4E) Select commonly used academic words (e.g., observe, demonstrate, cycle, evaluate, conflict) and content-specific words or phrases (e.g., energy, habitat, food chain, law, freedom) from the focus of study and incorporate them in instruction.


4F) Explicitly teach words through multiple modalities of writing, speaking, and listening (e.g., vocabulary picture cards, word maps, visual aids, props, word walls, gestures, drawings).


4G) Reinforce target words by using them throughout the day and across contexts (e.g., present word during morning meeting, post on word wall, engage with associated objects and words during small group or free choice learning time).


4H) Provide hands-on, inquiry-based experiences (such as designing and carrying out experiments) to help give language meaning and purpose.


Strategies are interrelated

Individual strategies across the different instructional topics are interconnected and should be implemented together, in a purposeful and connected manner throughout instruction, and not in isolation. Make sure to also consider your classroom or school’s language model when implementing the strategies and adapt accordingly.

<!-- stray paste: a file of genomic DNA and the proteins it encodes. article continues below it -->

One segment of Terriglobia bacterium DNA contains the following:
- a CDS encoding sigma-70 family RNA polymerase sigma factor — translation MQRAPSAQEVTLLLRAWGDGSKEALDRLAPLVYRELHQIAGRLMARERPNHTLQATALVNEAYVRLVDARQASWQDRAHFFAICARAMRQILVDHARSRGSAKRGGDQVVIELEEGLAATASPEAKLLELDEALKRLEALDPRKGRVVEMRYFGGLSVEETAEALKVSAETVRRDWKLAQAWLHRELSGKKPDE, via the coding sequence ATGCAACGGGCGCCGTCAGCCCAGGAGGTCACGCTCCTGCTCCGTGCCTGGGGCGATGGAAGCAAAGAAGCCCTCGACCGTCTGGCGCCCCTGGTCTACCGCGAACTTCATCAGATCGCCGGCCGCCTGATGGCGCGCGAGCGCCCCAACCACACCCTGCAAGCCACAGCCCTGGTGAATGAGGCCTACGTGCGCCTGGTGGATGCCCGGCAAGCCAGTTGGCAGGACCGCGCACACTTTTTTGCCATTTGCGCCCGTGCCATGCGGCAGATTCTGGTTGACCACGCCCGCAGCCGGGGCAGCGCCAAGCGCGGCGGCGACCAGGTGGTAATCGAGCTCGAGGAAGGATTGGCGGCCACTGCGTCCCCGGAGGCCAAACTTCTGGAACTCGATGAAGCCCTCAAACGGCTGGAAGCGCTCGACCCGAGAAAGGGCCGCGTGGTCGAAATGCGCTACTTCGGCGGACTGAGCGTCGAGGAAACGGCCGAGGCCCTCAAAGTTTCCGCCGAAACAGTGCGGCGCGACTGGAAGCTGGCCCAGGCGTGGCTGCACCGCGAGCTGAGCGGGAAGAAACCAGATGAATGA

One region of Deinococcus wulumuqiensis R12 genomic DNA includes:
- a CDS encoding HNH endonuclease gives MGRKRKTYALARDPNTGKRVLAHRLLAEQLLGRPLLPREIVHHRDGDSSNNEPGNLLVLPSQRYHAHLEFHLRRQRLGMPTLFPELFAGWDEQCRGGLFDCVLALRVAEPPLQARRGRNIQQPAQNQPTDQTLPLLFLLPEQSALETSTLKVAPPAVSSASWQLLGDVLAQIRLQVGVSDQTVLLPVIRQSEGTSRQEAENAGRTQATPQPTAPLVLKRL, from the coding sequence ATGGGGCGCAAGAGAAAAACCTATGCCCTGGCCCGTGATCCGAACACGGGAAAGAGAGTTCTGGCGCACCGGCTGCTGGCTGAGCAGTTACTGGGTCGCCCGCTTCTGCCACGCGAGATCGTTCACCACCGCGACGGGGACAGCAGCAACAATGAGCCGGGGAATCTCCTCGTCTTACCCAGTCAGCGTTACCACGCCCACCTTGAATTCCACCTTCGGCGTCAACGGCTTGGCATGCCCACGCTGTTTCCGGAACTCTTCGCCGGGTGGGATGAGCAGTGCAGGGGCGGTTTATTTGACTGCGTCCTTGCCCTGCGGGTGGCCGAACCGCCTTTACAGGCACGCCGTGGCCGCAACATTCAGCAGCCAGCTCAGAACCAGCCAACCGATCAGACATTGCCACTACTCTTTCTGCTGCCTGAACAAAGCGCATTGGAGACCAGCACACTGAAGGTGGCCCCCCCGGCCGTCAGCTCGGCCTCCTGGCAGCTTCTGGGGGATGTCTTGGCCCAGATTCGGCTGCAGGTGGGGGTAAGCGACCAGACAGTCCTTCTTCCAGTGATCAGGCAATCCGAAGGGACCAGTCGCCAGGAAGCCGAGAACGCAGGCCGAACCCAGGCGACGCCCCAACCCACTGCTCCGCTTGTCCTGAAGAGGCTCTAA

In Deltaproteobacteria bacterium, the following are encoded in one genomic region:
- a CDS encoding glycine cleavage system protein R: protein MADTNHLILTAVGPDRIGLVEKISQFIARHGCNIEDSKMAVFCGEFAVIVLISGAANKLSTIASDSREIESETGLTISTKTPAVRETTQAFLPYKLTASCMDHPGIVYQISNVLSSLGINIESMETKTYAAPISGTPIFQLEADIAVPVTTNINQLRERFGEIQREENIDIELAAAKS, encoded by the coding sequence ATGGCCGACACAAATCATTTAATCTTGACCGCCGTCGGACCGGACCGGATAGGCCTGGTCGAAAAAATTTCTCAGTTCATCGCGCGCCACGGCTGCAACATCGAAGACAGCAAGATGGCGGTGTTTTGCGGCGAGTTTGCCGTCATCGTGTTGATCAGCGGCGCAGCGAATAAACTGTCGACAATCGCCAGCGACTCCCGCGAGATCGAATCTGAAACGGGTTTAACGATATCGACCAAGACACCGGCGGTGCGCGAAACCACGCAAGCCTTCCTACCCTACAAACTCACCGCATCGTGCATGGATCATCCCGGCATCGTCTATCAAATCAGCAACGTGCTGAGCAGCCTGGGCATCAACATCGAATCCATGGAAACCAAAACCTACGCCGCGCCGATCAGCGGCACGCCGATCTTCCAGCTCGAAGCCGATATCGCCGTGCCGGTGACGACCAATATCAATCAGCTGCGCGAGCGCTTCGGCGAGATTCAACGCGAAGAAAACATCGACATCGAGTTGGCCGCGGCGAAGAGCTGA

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Tips and Strategies For Bilingual Learning - Multilingual Learning Toolkit

Alignment with Existing California Educator Guidance Documents & Resources

The Multilingual Learning strategies are closely aligned with existing guidance documents and resources for educators in California. Learn how Oral Language Development strategies align with these existing resources, or to see how the standards align across all strategies, visit the alignment reference guide page.